I just came across the below letter of mine published in PR Week's print edition quite some time ago in response
to an article critical of the use of public relations in politics. Given the ongoing political wars, it seemed timely:
your well written editorial on the difference between political and other forms of PR, `The epitome of the practice, or a
corruption?' (PR Week, October 10).
It's possible that marketing,
not PR is the culprit behind the problem you cite: `There was a time when politicians actually started from a set of
beliefs and tried to convince the public that those beliefs were right, rather than the other way around.'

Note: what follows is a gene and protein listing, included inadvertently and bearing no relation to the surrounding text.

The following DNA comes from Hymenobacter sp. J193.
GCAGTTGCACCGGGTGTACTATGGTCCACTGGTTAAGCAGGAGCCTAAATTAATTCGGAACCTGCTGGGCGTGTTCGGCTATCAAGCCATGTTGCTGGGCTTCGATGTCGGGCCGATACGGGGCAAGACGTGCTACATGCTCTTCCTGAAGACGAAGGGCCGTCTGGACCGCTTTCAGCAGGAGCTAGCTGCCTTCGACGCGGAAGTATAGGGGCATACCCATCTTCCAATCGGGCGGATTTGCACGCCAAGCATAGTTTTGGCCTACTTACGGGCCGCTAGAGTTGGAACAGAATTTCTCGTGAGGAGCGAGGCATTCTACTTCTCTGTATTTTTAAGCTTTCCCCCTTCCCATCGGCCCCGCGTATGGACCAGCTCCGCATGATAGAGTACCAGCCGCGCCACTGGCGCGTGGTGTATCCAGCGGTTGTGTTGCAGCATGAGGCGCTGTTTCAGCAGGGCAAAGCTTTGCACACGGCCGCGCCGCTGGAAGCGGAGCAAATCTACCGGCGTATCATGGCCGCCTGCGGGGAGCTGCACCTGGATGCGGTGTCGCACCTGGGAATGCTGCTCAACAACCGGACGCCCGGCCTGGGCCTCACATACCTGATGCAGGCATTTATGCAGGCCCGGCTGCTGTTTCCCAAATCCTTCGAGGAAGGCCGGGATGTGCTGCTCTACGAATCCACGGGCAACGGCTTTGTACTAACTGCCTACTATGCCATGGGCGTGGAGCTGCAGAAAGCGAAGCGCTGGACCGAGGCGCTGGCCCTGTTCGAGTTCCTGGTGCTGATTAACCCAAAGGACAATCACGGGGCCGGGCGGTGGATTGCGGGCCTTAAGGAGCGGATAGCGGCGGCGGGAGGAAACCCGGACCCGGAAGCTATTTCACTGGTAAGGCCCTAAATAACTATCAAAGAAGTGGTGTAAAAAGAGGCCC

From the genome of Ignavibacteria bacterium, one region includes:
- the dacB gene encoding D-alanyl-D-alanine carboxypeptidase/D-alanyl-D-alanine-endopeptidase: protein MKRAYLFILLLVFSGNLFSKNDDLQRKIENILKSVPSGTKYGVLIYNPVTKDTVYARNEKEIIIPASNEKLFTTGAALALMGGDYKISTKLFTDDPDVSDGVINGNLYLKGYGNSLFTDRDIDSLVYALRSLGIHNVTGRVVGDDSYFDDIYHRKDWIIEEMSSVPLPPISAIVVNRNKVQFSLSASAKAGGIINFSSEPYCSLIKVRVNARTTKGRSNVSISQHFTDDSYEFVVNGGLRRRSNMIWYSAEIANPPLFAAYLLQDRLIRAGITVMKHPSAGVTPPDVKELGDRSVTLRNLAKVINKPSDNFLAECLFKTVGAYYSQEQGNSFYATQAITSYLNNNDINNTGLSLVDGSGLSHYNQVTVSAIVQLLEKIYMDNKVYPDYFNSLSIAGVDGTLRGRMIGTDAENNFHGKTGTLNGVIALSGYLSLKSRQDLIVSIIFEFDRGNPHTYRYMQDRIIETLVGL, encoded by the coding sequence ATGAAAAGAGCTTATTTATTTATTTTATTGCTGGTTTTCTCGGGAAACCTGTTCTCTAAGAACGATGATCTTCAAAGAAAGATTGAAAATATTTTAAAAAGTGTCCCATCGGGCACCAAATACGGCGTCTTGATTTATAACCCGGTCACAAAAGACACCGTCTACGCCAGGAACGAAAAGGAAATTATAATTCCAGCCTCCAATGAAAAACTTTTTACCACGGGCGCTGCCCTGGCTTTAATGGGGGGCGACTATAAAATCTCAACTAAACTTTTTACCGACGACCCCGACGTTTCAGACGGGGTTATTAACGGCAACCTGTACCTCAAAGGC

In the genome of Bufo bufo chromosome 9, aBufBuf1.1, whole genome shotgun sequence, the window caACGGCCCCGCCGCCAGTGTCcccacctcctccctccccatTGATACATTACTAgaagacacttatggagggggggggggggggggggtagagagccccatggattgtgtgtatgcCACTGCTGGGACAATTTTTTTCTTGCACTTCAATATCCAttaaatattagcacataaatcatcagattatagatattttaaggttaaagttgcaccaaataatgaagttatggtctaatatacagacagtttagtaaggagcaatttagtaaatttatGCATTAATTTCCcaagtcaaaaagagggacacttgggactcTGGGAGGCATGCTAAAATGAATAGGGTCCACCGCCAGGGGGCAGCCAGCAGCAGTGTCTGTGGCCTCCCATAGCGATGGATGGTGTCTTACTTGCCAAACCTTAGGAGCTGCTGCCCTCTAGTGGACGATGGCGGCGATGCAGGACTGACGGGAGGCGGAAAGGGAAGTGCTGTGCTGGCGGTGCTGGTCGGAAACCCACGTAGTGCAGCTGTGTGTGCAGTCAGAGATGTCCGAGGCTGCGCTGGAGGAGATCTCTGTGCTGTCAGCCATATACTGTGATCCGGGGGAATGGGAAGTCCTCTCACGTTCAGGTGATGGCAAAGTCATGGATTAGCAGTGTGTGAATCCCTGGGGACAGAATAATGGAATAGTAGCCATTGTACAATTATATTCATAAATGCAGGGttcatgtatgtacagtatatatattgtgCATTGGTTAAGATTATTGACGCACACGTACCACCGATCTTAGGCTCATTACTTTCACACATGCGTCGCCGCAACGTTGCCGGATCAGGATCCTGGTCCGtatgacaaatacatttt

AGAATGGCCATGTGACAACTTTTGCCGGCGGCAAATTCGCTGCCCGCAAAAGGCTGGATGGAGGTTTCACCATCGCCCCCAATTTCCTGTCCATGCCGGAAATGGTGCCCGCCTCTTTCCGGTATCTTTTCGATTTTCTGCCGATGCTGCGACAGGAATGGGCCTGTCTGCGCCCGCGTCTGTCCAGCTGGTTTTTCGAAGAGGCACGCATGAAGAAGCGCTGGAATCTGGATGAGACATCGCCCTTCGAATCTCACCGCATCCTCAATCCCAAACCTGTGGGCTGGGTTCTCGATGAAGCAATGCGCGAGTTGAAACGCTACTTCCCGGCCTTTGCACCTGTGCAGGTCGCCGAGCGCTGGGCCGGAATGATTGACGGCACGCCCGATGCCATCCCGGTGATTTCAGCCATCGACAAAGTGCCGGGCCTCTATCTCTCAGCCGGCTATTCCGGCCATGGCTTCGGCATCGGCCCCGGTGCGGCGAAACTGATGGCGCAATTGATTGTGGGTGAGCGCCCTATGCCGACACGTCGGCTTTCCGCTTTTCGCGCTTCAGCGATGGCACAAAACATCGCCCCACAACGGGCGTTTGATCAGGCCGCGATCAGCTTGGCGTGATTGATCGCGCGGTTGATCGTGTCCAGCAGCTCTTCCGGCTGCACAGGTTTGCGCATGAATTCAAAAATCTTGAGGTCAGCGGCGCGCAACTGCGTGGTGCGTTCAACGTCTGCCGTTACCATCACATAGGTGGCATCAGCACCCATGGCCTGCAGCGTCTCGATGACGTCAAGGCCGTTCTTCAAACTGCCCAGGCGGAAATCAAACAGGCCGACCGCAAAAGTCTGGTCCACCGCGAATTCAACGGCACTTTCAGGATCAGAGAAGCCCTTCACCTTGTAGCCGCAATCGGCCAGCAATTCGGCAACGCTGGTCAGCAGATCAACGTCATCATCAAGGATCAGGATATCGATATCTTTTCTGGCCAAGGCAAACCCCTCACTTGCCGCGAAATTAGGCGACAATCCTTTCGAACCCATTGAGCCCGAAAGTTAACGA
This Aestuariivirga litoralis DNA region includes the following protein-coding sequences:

It's a marketing tenet to find out what the consumer wants, then give it to him.
Which may be why that public is getting it right and left these days from both parties. It's a PR tenet, on the other
hand, to identify what the public knows and believes, in order to determine how best to educate it.
to be, then, at least one difference between marketing and PR. Simply put, marketing conforms; PR informs.
Did Facebook overprice its shares?
The company's initial public offering was priced at $38 a share. So did the
company and its investment bankers flunk I-banking 101?
The substantial drop in price soon after the offering
might make you think so. But Fortune columnist and blogger Dan Primack disagrees, saying:
"as I wrote at the time, $38 was the perfect price."
For Primack's reasoning
and his view of the investment banker's role, see Facebook's IPO Was No 'Disaster'